How many electrons have #n = 3#, #m_l = 0#, and #m_s = +1/2#?

1 Answer
Oct 4, 2015

Answer:

Three electrons.

Explanation:

The idea here is that each electron in an atom has an unique set of quantum numbers, which describes exclusively that electron.

The four quantum numbers are

http://socratic.org/questions/what-are-quantum-numbers

In your case, the only quantum number that is not accounted for is the angular momentum quantum number, #l#, which can take values from #0# to #(n-1)#, where #n# is the principal quantum number.

So, the question wants you to find the number of electrons that

  • can be located on the third energy level, since #n=3#;
  • can be located in an orbital that has a specific orientation, since #m_l=0#
  • have spin-up, since #m_s = +1/2#

Start by finding how many orbitals can accomodate these electrons. SInce you know what the relationship of #l# is to #n#, you can say that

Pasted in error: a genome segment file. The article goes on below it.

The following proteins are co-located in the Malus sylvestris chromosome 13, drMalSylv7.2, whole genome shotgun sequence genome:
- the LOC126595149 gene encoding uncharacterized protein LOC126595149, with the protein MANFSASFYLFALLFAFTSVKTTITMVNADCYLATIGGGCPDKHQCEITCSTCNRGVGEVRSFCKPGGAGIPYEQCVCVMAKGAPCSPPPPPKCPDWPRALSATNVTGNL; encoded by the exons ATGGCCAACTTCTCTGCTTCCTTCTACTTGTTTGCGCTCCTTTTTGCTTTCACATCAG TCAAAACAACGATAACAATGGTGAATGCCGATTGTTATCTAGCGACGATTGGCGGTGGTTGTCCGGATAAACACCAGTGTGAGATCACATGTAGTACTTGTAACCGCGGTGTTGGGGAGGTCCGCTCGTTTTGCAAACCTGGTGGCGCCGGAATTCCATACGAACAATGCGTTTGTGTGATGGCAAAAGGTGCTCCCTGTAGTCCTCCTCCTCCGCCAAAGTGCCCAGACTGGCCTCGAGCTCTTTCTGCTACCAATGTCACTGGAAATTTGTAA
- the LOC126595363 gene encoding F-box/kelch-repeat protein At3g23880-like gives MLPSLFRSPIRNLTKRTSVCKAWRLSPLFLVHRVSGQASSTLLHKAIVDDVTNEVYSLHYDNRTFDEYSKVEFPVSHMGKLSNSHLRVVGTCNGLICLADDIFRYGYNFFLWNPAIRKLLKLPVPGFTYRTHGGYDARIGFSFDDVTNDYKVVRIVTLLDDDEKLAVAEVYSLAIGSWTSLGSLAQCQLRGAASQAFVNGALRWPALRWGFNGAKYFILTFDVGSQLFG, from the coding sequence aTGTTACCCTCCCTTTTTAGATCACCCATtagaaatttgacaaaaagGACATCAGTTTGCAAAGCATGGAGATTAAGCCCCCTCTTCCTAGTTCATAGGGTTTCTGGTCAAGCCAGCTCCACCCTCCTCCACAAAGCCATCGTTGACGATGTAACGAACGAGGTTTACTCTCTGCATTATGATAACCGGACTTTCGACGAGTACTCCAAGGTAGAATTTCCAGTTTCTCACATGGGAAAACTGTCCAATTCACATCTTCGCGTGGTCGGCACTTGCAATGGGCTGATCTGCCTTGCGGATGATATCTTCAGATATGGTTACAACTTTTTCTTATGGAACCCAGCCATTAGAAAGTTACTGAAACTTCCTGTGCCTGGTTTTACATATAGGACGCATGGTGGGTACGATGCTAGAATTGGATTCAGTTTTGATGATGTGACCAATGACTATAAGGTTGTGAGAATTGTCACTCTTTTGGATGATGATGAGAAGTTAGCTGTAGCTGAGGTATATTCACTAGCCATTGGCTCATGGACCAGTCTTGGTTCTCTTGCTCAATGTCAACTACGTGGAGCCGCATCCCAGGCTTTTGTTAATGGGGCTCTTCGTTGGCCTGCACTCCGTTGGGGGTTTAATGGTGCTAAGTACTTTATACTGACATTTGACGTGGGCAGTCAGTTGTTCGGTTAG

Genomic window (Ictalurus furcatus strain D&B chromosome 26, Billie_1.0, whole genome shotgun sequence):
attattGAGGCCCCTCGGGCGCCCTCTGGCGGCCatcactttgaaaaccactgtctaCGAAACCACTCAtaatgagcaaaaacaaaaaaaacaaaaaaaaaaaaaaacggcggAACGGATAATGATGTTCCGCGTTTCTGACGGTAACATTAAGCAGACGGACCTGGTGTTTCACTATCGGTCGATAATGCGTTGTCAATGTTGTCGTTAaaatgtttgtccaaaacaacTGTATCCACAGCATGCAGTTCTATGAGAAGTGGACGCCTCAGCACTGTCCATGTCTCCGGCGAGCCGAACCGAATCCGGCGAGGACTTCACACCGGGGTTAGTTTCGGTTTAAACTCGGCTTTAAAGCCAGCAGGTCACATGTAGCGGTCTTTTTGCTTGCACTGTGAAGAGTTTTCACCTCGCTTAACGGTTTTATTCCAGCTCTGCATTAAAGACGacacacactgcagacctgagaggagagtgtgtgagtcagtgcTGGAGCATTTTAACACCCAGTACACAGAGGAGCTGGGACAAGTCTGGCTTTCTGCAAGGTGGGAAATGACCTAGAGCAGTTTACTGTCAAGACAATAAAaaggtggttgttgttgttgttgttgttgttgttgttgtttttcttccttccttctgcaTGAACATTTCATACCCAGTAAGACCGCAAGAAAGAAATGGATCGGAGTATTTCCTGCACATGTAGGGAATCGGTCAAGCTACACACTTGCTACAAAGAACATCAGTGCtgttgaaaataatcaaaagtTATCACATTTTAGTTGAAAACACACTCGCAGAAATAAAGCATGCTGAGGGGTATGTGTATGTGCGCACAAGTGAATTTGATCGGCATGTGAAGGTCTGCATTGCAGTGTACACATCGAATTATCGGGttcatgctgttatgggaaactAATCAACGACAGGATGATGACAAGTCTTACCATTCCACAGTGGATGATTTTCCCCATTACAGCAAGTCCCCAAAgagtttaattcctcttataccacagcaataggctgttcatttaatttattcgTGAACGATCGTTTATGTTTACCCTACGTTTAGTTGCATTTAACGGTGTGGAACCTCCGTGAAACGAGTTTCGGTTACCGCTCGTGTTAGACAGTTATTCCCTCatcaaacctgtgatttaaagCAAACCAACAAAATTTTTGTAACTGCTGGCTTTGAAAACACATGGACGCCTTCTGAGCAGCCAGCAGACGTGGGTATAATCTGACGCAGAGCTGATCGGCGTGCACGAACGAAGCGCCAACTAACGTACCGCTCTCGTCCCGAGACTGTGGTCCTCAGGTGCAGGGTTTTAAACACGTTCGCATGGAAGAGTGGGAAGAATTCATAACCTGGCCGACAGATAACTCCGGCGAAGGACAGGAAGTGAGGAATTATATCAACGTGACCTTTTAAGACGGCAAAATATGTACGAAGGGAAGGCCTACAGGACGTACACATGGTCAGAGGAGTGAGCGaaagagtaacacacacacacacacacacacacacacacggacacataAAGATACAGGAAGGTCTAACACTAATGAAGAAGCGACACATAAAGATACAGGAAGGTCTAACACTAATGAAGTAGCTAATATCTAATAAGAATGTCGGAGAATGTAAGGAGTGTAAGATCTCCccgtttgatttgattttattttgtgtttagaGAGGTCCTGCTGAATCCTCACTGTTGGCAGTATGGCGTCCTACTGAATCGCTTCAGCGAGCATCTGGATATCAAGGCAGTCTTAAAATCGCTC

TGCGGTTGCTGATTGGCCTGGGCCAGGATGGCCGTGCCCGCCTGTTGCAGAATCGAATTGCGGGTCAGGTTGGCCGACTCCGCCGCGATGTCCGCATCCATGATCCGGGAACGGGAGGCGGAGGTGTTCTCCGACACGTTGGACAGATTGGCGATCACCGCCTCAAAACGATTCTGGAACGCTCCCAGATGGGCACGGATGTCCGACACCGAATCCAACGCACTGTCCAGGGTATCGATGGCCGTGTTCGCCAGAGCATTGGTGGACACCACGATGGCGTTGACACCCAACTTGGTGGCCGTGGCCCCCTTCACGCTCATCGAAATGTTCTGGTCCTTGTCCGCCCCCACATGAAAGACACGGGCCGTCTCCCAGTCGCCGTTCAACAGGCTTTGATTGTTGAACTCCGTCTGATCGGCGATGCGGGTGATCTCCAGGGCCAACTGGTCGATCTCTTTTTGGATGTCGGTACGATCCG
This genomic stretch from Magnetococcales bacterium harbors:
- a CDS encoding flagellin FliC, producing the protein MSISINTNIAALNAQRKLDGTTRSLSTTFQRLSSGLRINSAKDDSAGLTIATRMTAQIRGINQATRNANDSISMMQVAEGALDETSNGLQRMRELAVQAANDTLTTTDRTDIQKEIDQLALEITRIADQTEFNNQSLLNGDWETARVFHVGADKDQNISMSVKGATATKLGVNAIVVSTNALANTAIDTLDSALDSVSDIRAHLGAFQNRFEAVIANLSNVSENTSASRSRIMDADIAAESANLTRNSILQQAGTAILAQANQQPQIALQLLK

#l = 0, 1, ..., (n-1) implies l = {0; 1; 2}#

For #l=0#, which corresponds to the s-orbital, you can have one electron located in the 3s-orbital that has spin-up.

For #l=1#, which corresponds to the 3p-orbitals, you can have an electron located in the #3p_y# orbital, for which #m_l=0#, that has spin-up.

Finally, for #l=2#, which corresponds to the 3d-orbitals, you can have an electron located in the #3d_(yx)#, which would correspond to #m_l=0#, that has spin-up.

Therefore, these quantum numbers can correspond to a total of three electrons

  • #n=3" " l=0" "m_; = 0" "m_s = +1/2#
  • #n=3" "l=1" "m_l = 0" "m_s = +1/2#
  • #n=3" "l=2" "m_l = 0" "m_s = +1/2#